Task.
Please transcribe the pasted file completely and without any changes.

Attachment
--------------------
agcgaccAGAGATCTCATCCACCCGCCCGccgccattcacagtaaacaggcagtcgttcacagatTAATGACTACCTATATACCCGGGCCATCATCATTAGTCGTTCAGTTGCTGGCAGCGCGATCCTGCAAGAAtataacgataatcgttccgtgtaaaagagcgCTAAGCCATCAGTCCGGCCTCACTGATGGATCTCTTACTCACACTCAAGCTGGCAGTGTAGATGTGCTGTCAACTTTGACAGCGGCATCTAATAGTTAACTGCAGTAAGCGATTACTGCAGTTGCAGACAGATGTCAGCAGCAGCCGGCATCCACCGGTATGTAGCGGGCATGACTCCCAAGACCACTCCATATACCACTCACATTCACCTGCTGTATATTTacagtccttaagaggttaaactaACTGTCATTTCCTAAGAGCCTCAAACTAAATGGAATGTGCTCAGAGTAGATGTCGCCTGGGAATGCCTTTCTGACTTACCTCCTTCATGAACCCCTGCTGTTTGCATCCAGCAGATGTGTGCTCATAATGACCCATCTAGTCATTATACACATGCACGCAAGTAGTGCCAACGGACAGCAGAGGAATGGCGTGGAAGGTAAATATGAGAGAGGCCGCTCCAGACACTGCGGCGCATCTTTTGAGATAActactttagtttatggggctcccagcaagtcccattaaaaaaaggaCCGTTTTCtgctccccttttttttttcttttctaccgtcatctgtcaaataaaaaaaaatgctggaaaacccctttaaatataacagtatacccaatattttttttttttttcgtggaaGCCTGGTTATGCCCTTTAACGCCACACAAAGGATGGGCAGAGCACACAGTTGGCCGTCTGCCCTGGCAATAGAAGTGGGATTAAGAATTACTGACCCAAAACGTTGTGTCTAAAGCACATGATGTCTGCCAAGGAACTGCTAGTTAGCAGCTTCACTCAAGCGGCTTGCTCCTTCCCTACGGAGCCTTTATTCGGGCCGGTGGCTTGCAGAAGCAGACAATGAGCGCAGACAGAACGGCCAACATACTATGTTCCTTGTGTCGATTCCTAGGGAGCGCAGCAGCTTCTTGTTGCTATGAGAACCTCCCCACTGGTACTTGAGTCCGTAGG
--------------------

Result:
agcgaccAGAGATCTCATCCACCCGCCCGccgccattcacagtaaacaggcagtcgttcacagatTAATGACTACCTATATACCCGGGCCATCATCATTAGTCGTTCAGTTGCTGGCAGCGCGATCCTGCAAGAAtataacgataatcgttccgtgtaaaagagcgCTAAGCCATCAGTCCGGCCTCACTGATGGATCTCTTACTCACACTCAAGCTGGCAGTGTAGATGTGCTGTCAACTTTGACAGCGGCATCTAATAGTTAACTGCAGTAAGCGATTACTGCAGTTGCAGACAGATGTCAGCAGCAGCCGGCATCCACCGGTATGTAGCGGGCATGACTCCCAAGACCACTCCATATACCACTCACATTCACCTGCTGTATATTTacagtccttaagaggttaaactaACTGTCATTTCCTAAGAGCCTCAAACTAAATGGAATGTGCTCAGAGTAGATGTCGCCTGGGAATGCCTTTCTGACTTACCTCCTTCATGAACCCCTGCTGTTTGCATCCAGCAGATGTGTGCTCATAATGACCCATCTAGTCATTATACACATGCACGCAAGTAGTGCCAACGGACAGCAGAGGAATGGCGTGGAAGGTAAATATGAGAGAGGCCGCTCCAGACACTGCGGCGCATCTTTTGAGATAActactttagtttatggggctcccagcaagtcccattaaaaaaaggaCCGTTTTCtgctccccttttttttttcttttctaccgtcatctgtcaaataaaaaaaaatgctggaaaacccctttaaatataacagtatacccaatattttttttttttttcgtggaaGCCTGGTTATGCCCTTTAACGCCACACAAAGGATGGGCAGAGCACACAGTTGGCCGTCTGCCCTGGCAATAGAAGTGGGATTAAGAATTACTGACCCAAAACGTTGTGTCTAAAGCACATGATGTCTGCCAAGGAACTGCTAGTTAGCAGCTTCACTCAAGCGGCTTGCTCCTTCCCTACGGAGCCTTTATTCGGGCCGGTGGCTTGCAGAAGCAGACAATGAGCGCAGACAGAACGGCCAACATACTATGTTCCTTGTGTCGATTCCTAGGGAGCGCAGCAGCTTCTTGTTGCTATGAGAACCTCCCCACTGGTACTTGAGTCCGTAGG